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Dr. Entomo’s Palace Of Exotic Wonders Now Open

TheNAT’s New Bug Exhibit Mixes Circus Sideshow With Education

KPBS arts reporter Beth Accomando takes us up close and personal with the bugs of Dr. Entomo's Palace of Exotic Wonders at TheNAT.

TheNAT just opened a new bug exhibit called Dr. Entomo's Palace of Exotic Wonders and it may not be what you expect to find in a museum setting. I'll take you up close and personal with some creepy crawlers. Watch the video.

TheNAT just opened a new bug exhibit called Dr. Entomo's Palace of Exotic Wonders and it may not be what you expect to find in a museum setting. I'll take you up close and personal with some creepy crawlers. Watch the video.

Ladies and gentlemen, step right up! Hold a hissing cockroach in your hand… behold the beast with a 1000 legs… look in terror at the Goliath Bird-Eating tarantula! All this and more can be found at Dr. Entomo’s Palace of Exotic Wonders so enter if you dare.

"It’s got a circus sideshow feel to it ," says Dr. Michael Wall, Curator of Entomology, "And it’s really emphasizing the wonders, the extremes of the entomological world of insects and spiders. Lots of exclamation points and superlatives are used."

"We are standing right here at the opening of the Dr. Entomo’s Palace of Exotic Wonders," says DeWaine Tollefsrud, head designer with Outhouse Exhibit Services, the company that developed the exhibit.

"In Dr. Entomo there’s also section on A Rogue’s Gallery and there’s a lot of insects that have been accused of a crime and it’s up to you to figure out based on the evidence whether or not they are guilty," explains Wall.

"I have one of the inmates in our Rogue’s Gallery," says Tollefsrud as he holds up a rose haired tarantula. "This inmate here awaiting trial is accused of injecting venom and murder."

Wall adds that he wouldn't describe any of the creatures in the exhibit as deadly but it would hurt if you got bit or stung by some of them.

Tollefsrud says of the rose haired spider, "Their fangs are kind of like the size of sewing machine needles and they do inject a little bit of venom but it’s potency is not really enough to harm us."

Rose haired tarantulas can actually make good pets. Tollefsrud had one named Rosie for more than two decades. The exhibit also has a whip scorpion or vinegaroon that brings back memories of a San Diego Zoo encounter for Tollefsrud.

"At first I was terrified I was like maybe 5-years-old or so and I thought that’s awful but as I started getting to know it the person said here, get to know it, handle it a little bit and all of a sudden I fell in love. They don’t sting, however, their big defense is -- and I love this -- they can spray acidic acid out their butts."

Now that’s something no kid can resist, and Tollefsrud was no exception.

"So I was holding this thing that just moments before I had a horror of and now it was like one of the most amazing things I’d ever seen in my life. And that’s kind of like what we would like to have people experience with this exhibit."

At the opening of the exhibit last week, kids like Colin Farrar – who came dressed as a cockroach – were riveted.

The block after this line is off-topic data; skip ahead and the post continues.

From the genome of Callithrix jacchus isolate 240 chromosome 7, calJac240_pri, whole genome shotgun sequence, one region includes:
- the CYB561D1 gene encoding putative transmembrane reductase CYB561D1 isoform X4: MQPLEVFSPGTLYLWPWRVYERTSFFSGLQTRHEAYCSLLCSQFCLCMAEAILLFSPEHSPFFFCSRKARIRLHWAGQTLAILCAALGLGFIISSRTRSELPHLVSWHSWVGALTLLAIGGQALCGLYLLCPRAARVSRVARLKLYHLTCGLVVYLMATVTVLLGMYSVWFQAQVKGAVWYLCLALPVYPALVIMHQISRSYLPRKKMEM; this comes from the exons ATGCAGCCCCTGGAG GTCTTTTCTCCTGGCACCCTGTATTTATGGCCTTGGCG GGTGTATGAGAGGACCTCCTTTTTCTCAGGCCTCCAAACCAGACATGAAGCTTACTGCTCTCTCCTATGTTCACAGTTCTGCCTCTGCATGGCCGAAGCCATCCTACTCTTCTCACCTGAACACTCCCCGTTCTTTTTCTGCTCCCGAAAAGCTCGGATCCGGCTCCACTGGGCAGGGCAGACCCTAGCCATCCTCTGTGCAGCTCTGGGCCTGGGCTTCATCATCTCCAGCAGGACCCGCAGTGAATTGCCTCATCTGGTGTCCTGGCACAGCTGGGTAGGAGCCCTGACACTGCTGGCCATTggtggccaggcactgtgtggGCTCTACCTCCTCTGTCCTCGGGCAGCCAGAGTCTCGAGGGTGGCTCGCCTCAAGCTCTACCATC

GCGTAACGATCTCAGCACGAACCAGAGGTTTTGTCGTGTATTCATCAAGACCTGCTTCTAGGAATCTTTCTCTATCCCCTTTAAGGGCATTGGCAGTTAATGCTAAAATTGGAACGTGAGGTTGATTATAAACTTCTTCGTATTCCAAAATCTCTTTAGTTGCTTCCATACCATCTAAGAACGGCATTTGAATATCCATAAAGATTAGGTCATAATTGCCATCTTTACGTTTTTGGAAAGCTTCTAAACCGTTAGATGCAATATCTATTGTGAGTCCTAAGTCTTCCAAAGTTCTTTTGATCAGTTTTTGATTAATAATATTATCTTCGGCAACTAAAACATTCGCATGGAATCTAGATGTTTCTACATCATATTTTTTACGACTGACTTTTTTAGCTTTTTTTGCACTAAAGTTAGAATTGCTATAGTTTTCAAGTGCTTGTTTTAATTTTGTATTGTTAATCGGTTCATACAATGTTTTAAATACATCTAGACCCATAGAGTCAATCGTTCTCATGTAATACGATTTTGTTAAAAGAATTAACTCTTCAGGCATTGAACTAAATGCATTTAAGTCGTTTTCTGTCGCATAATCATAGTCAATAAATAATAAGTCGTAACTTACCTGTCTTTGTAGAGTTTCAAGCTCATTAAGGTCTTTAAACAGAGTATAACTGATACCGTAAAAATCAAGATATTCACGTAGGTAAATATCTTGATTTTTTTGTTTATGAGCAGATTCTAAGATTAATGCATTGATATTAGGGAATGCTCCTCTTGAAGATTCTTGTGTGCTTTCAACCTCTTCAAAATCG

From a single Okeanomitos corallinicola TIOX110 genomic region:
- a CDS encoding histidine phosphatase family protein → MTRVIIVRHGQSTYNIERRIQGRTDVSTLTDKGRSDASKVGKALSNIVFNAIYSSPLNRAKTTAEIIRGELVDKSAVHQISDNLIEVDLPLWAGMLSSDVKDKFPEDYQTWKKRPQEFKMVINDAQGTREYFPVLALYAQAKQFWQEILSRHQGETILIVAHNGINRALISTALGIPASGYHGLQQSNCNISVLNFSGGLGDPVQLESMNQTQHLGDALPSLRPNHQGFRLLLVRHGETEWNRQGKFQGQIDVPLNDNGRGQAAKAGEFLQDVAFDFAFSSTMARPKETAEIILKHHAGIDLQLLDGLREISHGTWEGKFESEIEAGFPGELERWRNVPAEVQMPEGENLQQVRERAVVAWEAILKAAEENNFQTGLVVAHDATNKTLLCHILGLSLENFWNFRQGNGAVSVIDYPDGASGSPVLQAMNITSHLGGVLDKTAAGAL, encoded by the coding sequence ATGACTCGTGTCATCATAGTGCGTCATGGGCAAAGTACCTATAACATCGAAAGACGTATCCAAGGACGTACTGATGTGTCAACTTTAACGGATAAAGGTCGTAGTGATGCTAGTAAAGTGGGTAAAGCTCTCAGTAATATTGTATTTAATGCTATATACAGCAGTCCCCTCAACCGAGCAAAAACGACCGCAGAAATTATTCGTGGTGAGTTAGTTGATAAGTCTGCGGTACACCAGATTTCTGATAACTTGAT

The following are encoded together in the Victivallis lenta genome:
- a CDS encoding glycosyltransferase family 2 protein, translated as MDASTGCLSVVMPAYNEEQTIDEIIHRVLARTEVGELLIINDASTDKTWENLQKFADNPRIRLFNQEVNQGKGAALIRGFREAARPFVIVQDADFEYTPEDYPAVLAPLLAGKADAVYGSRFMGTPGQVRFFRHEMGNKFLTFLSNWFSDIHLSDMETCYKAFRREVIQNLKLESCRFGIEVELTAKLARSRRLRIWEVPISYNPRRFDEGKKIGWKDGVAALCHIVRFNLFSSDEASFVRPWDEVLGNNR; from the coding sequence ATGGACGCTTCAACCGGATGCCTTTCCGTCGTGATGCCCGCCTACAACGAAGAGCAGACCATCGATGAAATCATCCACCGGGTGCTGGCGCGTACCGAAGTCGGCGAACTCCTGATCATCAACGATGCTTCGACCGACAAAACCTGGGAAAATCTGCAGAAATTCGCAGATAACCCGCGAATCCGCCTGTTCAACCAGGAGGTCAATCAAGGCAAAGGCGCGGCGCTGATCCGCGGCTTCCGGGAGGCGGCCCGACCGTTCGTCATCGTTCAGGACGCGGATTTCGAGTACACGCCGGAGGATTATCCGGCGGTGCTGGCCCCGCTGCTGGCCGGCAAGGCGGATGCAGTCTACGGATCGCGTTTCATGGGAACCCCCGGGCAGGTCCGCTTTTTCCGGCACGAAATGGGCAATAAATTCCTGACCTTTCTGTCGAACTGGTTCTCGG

"I’m seeing this one cockroach moving.It's very cool."

"What we do here is that we try to dispel some of the myths and misconceptions that people have about insects and their kin but in a way that’s fun and colorful and very, very family friendly," Tollefsrud says.

Photo caption:

Photo credit: Katie Euphrat

The hissing cockroach I got to hold.

I took delight in holding a millipede whose bristly legs tickled as it walked on my arm.

"This is a type of tropical millipede, not a centipede," explains Tollefsrud, "These are little recyclers, their job on the planet is to eat detritus and other organic material that falls onto the forest floor and basically recycle it. They have little pores on the side of their body that will leak out hydrogen cyanide well some of them do, some of them are other noxious compounds that they get through ingesting their diet. But it’s really smelly and it tastes terrible and here’s one piece of advice never, ever, ever lick a millipede."

Got it. I would also avoid picking up a scorpion when it’s angry.

Wall place a scorpion in a bowl and when it curls up it tail he laughs and says, "Oh he's mad.That’s a threat posture."

Safely behind glass, the Emperor Scorpions show off their skill at fluorescing under UV light.

"The compound inside of the exoskeleton that cause them to fluoresce does break down over time so if you find a very old scorpion it’s not going to fluoresce," states Tollefsrud.

"For me," Wall explains, "it’s that sense of wonder. Because that’s what makes my brain turn everyday. That life is amazing. And I think this exhibit shows you that bug life in particular is really amazing and it’s really cool and really is filled with lots of exclamation points."

And that’s the kind of punctuation you’ll find a lot of at Dr. Entomo’s Palace of Exotic Wonders as adults and children alike take in all that's weird and wonderful at TheNAT's new exhibit.

Dr. Entomo’s Palace of Exotic Wonders runs at TheNAT in Balboa Park through June 2.

Photo caption:

Science goes wrong in "Tarantula" and a giant arachnid results.

And here are some fun creepy crawler films to watch to prepare for a visit to Dr. Entomo:



"The Black Scorpion"

"Empire of the Ants"

"The Fly" (original 1958 version and David Cronenberg's remake)

"Starship Troopers"




"A Bug's Life"


"The Deadly Mantis"

"The Swarm"

"Hellstrom's Chronicle"

"Eight Legged Freaks"


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